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Showing posts from December, 2010

Auditory Prompting Systems to Reduce Problem Behaviour

Results of this study confirm self-operated auditory prompting systems to be a socially valid function-based intervention for use in public community settings with
students with moderate mental retardation who have attention- or escape-maintained behavior when the prompts provide functionally equivalent reinforcement. This study
expands the literature on self-operated auditory prompting systems by matching the prompts to the function of problem behavior and confirming the social validity of the
intervention by including nondisabled coworkers.

Although previous studies (Alberto et al., 1999; Davis et al., 1992) documented that self-operated auditory prompts were an effective intervention for the reduction of
problem behavior in public community settings for students with moderate mental retardation, the function of behavior was not determined prior to intervention. It was unclear if the prompts inadvertently achieved functional equivalence or if stimuli other than the prompts were responsib…

Contingency Mapping

Contingency mapping is a new type of visual support strategy that has not been reported in the research literature to date (Brown, 2004). Contingency maps are graphic (i.e., pictorial) representations of the environment–behavior relationships inherent in PBS plans that involve FET. The aim of a contingency map is to make a behavior support plan more transparent by graphically depicting both the current and the alternative antecedent–behavior–consequence pathways related to the problem behavior. As such, contingency maps must represent all of—and the relationships between—the following components: (a) the common antecedent that precedes both the problem and the replacement behavior, (b) the topography of both the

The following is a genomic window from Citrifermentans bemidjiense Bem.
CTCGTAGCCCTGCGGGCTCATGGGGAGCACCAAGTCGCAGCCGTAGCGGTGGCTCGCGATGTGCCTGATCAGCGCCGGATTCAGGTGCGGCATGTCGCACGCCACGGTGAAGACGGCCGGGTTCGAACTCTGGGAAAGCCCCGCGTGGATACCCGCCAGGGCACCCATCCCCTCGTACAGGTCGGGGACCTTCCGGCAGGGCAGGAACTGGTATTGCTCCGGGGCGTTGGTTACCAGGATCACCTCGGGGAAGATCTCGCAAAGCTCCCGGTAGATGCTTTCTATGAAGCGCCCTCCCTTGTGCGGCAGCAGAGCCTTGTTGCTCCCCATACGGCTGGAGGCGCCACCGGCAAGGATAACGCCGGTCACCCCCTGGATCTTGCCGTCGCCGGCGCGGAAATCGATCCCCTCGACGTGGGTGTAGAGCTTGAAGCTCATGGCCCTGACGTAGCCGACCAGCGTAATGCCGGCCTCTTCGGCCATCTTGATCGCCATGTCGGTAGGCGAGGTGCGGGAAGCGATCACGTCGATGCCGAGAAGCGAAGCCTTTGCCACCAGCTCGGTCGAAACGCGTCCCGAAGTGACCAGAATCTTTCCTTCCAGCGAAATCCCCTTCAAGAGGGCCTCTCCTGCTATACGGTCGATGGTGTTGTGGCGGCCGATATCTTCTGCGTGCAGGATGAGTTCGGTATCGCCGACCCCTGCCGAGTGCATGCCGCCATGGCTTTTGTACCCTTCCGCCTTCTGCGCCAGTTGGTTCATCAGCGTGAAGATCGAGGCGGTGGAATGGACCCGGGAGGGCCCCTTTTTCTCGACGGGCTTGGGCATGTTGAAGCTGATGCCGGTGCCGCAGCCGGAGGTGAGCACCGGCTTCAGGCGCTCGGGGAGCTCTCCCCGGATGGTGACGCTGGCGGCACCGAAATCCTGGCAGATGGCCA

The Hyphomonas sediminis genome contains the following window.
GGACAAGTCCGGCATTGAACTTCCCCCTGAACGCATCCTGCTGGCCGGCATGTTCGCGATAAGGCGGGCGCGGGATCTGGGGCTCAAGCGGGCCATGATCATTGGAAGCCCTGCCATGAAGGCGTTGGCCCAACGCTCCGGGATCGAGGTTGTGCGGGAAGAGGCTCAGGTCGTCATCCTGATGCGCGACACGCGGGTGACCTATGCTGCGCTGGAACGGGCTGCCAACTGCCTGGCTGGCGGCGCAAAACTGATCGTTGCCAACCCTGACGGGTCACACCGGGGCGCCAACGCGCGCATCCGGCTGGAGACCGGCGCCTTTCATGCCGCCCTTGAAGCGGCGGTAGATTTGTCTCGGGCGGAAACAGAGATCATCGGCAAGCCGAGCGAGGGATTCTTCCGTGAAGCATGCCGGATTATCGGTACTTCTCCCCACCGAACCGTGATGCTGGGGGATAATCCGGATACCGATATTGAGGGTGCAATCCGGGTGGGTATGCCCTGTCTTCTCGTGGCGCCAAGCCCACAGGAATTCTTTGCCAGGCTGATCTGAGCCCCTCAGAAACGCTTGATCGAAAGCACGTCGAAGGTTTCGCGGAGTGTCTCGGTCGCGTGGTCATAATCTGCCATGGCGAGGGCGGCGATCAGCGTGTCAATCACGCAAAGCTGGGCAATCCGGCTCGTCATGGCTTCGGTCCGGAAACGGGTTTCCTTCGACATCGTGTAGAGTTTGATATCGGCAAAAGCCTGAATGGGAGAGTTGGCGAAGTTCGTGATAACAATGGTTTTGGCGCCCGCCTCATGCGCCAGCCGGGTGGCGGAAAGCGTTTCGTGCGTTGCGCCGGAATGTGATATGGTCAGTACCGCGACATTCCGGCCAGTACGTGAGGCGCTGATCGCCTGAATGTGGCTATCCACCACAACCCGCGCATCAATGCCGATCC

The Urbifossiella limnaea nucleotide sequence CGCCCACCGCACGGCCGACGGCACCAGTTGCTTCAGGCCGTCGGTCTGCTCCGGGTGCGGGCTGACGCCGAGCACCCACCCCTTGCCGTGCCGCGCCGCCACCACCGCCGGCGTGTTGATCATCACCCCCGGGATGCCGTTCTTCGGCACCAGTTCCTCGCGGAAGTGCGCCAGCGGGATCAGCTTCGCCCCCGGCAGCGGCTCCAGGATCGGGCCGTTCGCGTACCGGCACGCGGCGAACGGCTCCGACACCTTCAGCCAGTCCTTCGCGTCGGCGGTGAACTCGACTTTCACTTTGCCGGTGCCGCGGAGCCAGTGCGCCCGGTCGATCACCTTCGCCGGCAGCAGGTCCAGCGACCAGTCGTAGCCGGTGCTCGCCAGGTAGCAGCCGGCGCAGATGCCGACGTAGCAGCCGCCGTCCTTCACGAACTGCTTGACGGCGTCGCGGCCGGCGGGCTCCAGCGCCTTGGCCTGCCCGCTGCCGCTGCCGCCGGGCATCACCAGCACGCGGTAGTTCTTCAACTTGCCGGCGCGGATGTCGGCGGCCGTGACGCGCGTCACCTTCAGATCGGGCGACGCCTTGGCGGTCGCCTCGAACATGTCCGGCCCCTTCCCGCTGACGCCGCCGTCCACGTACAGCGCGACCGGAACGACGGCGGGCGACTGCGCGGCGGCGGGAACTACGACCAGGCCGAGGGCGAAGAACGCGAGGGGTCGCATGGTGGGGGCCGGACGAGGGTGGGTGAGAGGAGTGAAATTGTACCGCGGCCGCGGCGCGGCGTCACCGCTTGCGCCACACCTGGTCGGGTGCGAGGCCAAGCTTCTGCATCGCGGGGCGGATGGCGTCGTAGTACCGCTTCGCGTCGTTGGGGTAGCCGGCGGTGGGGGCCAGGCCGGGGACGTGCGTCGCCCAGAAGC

problem and alternative behavior, (c) the functional reinforcer that will be provided contingent on alternative behavior, and (d) the previously available functional reinforcer that will no longer be provided contingent on problem behavior.

Brown, K. & Mirenda, P (2006). C…

Classroom Strategies for FASD

Classroom Strategies (this list is a start)

Work with student’s developmental age not his chronological age

• Repeat, repeat, repeat. Repeat, re-teach, repeat, reteach. Adapt the curriculum expectations
• If she repeatedly has outbursts look for the inciting stimuli and steer her away from them
• Alternate times of calm with activity, mini breaks for “brain gym” activities could be helpful
• Reduce stimuli in classroom. Have him looking at a blank wall up near you, not a colourful display
• Use a ruler, paper to cover everything except what is being read at that moment
• Colourful, attractive displays are very, very distracting for children with fasd. Low stimulus works
• Be prepared to handle clothes that itch (distract) — turn t-shirt inside out and tell parent/caregiver
• Figure out what she is good at and build on these functional skills
• Hands-on learning
• Small class size if possible
• Minimize transitions and prepare him for them in advance, “we are going to get out the red b…